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Serendipity in the book stacks

The Reading Room in the London Library

For the capital’s “writers, thinkers and actors”, the London Library is a haven, says Daisy Dawnay in Air Mail. Everyone from Virginia Woolf to Charles Darwin has ascended the “grey stone steps at the northwest corner of St James’s Square”. For the £49-a-month membership – less than half the cost of a hot desk at WeWork – attendees rub shoulders with the likes of Helena Bonham Carter, Kazuo Ishiguro and Simon Schama. The library’s steel stacks hold more than a million books categorised by subject, leading to a “wonderful serendipity” for readers. “I’ve got a book out now – Chasing the Sun, by Linda Geddes – all about the effect of sunlight on our bodies,” former Vogue editor Alexandra Shulman tells me. “I was looking for a book on snow, and there it was, under ‘Weather’.”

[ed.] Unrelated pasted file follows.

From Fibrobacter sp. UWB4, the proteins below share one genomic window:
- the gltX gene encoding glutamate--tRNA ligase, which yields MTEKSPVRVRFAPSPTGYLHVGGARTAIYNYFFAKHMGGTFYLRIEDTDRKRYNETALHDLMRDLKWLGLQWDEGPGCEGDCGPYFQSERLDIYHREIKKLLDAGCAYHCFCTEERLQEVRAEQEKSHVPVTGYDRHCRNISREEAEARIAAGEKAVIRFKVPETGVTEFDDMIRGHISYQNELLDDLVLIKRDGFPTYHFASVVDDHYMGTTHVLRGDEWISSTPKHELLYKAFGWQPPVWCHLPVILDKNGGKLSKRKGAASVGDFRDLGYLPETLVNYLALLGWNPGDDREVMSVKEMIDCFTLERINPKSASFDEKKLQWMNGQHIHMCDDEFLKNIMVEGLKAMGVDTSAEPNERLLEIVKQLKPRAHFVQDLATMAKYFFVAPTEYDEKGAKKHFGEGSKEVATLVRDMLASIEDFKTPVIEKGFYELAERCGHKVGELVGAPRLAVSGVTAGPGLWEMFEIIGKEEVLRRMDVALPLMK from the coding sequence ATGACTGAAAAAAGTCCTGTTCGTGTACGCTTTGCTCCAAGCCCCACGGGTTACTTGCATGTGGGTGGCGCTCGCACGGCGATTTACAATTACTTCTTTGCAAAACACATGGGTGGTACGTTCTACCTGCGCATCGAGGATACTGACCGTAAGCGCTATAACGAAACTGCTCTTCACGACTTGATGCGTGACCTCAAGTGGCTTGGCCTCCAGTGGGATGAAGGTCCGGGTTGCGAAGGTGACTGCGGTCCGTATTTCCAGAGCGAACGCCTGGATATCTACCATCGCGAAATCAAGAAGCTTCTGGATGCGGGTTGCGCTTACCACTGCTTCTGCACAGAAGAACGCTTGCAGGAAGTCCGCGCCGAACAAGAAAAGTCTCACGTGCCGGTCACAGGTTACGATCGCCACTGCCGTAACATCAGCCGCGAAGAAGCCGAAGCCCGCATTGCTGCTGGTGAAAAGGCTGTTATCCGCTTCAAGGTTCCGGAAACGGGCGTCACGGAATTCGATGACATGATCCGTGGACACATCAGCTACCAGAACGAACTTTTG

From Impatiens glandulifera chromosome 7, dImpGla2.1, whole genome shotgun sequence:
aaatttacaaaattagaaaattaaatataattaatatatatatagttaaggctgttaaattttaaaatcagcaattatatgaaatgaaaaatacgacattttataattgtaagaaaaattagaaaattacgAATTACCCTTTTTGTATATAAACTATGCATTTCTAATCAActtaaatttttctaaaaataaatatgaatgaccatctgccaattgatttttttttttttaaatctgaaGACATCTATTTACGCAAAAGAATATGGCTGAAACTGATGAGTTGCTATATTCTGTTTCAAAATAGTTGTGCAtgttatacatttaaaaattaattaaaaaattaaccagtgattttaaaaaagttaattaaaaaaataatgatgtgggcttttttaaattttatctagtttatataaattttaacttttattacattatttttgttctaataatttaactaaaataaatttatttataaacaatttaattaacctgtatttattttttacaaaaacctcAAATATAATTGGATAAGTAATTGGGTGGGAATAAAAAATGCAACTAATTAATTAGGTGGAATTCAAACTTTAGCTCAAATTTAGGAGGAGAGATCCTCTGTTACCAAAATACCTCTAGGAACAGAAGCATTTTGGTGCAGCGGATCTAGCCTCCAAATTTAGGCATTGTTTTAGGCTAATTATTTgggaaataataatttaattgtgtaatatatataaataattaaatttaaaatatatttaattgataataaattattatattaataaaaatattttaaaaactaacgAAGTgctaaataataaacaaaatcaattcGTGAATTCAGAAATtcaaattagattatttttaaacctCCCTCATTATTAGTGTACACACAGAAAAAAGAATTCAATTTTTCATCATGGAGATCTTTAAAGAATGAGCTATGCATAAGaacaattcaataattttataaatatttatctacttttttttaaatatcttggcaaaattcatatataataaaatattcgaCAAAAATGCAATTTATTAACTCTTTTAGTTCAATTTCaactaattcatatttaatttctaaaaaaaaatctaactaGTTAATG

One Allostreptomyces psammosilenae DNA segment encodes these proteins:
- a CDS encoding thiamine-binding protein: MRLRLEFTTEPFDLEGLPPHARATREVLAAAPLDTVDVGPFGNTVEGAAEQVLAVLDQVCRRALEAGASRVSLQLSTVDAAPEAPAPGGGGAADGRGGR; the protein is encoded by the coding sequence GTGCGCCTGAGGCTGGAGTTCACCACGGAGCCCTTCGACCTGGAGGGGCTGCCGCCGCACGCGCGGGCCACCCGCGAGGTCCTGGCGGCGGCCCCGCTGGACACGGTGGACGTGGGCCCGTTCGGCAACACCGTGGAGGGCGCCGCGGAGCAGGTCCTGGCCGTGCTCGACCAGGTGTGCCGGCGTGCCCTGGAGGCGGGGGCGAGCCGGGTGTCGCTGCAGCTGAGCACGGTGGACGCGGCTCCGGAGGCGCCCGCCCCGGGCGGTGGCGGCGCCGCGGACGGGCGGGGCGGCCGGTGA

The library lacks a café, so members in need of hydration or sunlight take to the Square. All “floppy hair and corduroy”, they’re easily distinguished from the hedge-funders in their Savile Row suits. Aspiring creatives who stay late often get chatting and move on to a pub when the Reading Room closes. It’s even a pretty good place to find a date – members are known to “leave phone numbers on the occasional desk”. “It’s not quite Gertrude Stein’s salon, but the dream of romance is most definitely alive.”